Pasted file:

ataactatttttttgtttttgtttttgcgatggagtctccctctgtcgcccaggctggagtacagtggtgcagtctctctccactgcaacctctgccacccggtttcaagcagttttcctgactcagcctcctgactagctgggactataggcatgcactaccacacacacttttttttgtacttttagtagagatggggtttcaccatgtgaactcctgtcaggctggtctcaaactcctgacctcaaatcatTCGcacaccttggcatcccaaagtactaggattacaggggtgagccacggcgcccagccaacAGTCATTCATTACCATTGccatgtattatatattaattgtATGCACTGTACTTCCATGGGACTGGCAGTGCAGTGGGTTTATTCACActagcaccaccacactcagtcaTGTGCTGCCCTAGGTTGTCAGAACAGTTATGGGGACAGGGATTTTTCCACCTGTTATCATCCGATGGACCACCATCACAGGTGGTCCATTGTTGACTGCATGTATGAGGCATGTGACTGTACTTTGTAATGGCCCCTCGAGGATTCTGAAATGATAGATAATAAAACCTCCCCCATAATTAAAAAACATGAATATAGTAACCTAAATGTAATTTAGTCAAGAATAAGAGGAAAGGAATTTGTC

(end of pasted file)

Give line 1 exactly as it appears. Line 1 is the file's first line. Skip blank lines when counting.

ataactatttttttgtttttgtttttgcgatggagtctccctctgtcgcccaggctggagtacagtggtgcagtctctctccactgcaacctctgccacccggtttcaagcagttttcctgactcagcctcctgactagctgggactataggcatgcactaccacacacacttttttttgtacttttagtagagatggggtttcaccatgtgaactcctgtcaggctggtctcaaactcctgacctcaaatcatTCGcacaccttggcatcccaaagtactaggattacaggggtgagccacggcgcccagccaacAGTCATTCATTACCATTGccatgtattatatattaattgtATGCACTGTACTTCCATGGGACTGGCAGTGCAGTGGGTTTATTCACActagcaccaccacactcagtcaTGTGCTGCCCTAGGTTGTCAGAACAGTTATGGGGACAGGGATTTTTCCACCTGTTATCATCCGATGGACCACCATCACAGGTGGTCCATTGTTGACTGCATGTATGAGGCATGTGACTGTACTTTGTAATGGCCCCTCGAGGATTCTGAAATGATAGATAATAAAACCTCCCCCATAATTAAAAAACATGAATATAGTAACCTAAATGTAATTTAGTCAAGAATAAGAGGAAAGGAATTTGTC